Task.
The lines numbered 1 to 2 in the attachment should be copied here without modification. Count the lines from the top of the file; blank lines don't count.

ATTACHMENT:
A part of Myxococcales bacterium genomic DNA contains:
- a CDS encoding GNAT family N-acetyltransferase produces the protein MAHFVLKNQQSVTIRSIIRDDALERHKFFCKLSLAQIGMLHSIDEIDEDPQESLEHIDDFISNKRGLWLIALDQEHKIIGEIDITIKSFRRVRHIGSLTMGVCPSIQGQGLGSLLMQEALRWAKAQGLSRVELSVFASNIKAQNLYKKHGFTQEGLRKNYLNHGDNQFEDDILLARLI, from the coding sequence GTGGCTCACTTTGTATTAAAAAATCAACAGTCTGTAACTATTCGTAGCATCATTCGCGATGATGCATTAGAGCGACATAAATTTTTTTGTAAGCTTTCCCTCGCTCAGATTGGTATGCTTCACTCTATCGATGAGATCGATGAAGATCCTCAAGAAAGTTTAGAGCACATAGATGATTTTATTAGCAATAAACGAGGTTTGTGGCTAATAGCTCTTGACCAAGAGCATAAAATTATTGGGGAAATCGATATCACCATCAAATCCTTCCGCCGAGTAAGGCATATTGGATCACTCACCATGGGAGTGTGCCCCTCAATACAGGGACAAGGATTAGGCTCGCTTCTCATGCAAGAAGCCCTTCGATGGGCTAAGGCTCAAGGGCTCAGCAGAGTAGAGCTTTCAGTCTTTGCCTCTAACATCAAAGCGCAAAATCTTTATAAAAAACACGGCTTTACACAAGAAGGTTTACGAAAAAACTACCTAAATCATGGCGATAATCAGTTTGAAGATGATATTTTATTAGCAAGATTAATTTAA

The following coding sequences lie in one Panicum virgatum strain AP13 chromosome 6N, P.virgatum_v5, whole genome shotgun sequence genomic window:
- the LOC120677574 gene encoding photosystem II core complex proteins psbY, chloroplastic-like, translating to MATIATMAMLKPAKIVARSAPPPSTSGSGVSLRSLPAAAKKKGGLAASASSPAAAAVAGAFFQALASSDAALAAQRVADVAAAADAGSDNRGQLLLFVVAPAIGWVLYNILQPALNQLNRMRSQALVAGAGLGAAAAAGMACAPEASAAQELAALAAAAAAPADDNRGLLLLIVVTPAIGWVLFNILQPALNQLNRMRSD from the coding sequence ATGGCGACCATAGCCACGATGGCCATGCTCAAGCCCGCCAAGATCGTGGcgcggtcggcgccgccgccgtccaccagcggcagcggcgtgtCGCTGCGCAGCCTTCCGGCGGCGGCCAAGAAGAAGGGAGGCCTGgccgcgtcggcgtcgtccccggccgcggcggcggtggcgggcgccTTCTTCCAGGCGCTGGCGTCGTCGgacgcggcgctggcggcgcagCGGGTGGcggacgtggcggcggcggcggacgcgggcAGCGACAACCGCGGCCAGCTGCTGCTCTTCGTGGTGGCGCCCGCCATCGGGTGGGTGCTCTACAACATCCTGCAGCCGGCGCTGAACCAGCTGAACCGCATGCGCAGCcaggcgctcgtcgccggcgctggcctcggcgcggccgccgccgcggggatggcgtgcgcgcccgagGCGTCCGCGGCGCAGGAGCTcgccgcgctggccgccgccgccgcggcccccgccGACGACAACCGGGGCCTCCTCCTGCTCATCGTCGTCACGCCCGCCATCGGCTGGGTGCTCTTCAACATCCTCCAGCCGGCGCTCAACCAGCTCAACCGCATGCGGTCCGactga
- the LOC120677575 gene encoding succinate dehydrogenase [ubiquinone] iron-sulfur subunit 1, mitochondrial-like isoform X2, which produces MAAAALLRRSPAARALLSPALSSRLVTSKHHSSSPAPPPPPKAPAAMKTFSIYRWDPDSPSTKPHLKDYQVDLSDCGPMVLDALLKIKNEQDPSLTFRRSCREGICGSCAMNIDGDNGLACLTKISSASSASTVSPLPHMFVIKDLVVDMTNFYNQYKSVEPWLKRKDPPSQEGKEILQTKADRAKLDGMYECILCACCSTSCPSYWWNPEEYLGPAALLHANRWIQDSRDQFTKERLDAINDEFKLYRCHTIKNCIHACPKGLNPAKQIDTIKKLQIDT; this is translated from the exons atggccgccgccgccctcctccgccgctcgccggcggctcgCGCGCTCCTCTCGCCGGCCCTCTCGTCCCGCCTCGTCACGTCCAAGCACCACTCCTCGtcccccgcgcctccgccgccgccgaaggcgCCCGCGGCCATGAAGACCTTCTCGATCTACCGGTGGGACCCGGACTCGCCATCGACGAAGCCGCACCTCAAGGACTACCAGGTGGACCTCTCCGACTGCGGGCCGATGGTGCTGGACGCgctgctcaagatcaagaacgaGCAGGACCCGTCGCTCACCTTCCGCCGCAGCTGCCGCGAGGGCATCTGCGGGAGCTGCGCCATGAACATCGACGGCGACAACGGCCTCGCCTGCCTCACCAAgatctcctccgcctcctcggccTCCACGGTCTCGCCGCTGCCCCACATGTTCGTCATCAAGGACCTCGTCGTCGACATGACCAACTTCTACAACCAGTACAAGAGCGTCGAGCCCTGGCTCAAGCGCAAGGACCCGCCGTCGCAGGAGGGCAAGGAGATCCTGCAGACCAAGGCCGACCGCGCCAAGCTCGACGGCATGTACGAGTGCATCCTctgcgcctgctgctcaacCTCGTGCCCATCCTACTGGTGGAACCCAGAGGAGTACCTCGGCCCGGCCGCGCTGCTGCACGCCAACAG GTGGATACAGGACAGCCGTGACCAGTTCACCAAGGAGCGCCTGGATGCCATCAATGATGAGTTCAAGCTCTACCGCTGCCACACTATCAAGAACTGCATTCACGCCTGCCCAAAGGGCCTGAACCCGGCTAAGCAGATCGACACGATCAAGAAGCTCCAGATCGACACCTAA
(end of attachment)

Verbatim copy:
A part of Myxococcales bacterium genomic DNA contains:
- a CDS encoding GNAT family N-acetyltransferase produces the protein MAHFVLKNQQSVTIRSIIRDDALERHKFFCKLSLAQIGMLHSIDEIDEDPQESLEHIDDFISNKRGLWLIALDQEHKIIGEIDITIKSFRRVRHIGSLTMGVCPSIQGQGLGSLLMQEALRWAKAQGLSRVELSVFASNIKAQNLYKKHGFTQEGLRKNYLNHGDNQFEDDILLARLI, from the coding sequence GTGGCTCACTTTGTATTAAAAAATCAACAGTCTGTAACTATTCGTAGCATCATTCGCGATGATGCATTAGAGCGACATAAATTTTTTTGTAAGCTTTCCCTCGCTCAGATTGGTATGCTTCACTCTATCGATGAGATCGATGAAGATCCTCAAGAAAGTTTAGAGCACATAGATGATTTTATTAGCAATAAACGAGGTTTGTGGCTAATAGCTCTTGACCAAGAGCATAAAATTATTGGGGAAATCGATATCACCATCAAATCCTTCCGCCGAGTAAGGCATATTGGATCACTCACCATGGGAGTGTGCCCCTCAATACAGGGACAAGGATTAGGCTCGCTTCTCATGCAAGAAGCCCTTCGATGGGCTAAGGCTCAAGGGCTCAGCAGAGTAGAGCTTTCAGTCTTTGCCTCTAACATCAAAGCGCAAAATCTTTATAAAAAACACGGCTTTACACAAGAAGGTTTACGAAAAAACTACCTAAATCATGGCGATAATCAGTTTGAAGATGATATTTTATTAGCAAGATTAATTTAA